By Marine Corps Cpl. Timothy Lenzo
Regional Command Southwest
CAMP LEATHERNECK, Afghanistan, Nov. 1, 2012 – More than 20 vehicles of varying shapes and sizes kick up dust and sand as a combat logistics patrol drives through Afghanistan.
Muniz’s battalion supplies food, drinks, building materials and equipment to the Marines and other coalition forces throughout Helmand province.
“We take everything from point A to point B and sometimes even C,” Muniz said.
A loadmaster’s duties range from ensuring everything is loaded safely and securely to making sure gear is signed over to the proper person. Muniz said he also makes sure he knows what the Marines need for future deliveries.
“Sometimes Marines don’t always get everything,” he said. “I talk to the Marines. When I’m back, I make sure we load it on the next convoy. If there are other Marines going back to the base, I’ll give it to them.”
It is this kind of dedication that developed Muniz’s reputation for being professional and helpful. If they need anything, Marines know to seek out Muniz when the logistics patrol arrives at their base.
“When people call our office looking for gear, they ask for Cpl. Muniz by name,” said 1st Lt. Andrew Schlottmann, Muniz’s platoon commander. “He’s earned himself a reputation with the Marines with 2nd Battalion, 7th Marines. They know when he shows up, he’s there to work, and they take him very seriously.”
When a patrol arrives at a forward operating base, there are a lot of moving parts. Each base receives specific items and quantities. In addition, Marines at each base might have something to return with the convoy. With more than 20 vehicles and 60 Marines and sailors moving around large boxes of cargo, the importance of a loadmaster quickly becomes clear.
“Corporal Muniz is always the first person on scene when we get to other FOBs,” said Sgt. Bryan Hall, a security team leader with 4th Platoon. “He’s always coordinating with the other units, and he makes the unloading and loading a lot easier.”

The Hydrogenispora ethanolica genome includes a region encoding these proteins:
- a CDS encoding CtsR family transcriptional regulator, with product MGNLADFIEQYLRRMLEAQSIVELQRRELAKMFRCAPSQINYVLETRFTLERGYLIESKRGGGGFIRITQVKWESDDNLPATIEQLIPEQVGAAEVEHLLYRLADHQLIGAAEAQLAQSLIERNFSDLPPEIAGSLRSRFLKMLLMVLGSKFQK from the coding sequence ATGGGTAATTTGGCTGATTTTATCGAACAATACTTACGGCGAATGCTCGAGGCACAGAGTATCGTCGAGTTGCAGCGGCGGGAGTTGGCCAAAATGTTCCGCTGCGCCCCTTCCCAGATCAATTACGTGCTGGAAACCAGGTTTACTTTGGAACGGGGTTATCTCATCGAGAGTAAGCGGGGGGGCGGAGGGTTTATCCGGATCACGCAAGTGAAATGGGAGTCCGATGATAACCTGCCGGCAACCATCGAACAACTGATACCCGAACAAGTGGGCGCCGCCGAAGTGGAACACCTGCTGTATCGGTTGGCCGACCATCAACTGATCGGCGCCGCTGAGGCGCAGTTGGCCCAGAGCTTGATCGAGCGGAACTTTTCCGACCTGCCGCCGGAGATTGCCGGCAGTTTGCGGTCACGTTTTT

Muniz is active when the logistics patrols arrive. He makes sure the correct personnel sign for items, checks unloaded gear and accounts for loaded gear.
“He’s also on the trucks with the Marines undoing straps and unbinding chains,” Hall said. “He doesn’t just sit there and tell people what to do. He gets his hands dirty and works with the Marines.”
For Muniz, who volunteered to become a loadmaster before deploying, the job is the next challenge he is trying to conquer. But, he said, he enjoys working under the stress and time sensitive conditions.
“After my first two deployments, I wanted to move up to a bigger challenge,” he said. “When I’m loading, sometimes I feel like I’m playing Tetris. I’m trying to load as much as I can on one vehicle safely.”
Muniz may compare his job to a game, but he takes his job seriously.
“I play a supportive role for the guys out there in the fight,” Muniz said. “I want to make sure they have everything they need.”
With winter fast approaching, Muniz’s job as loadmaster will not slow down. He will continue to make sure Marines and coalition service members throughout Helmand province receive the necessary gear and supplies to continue operations.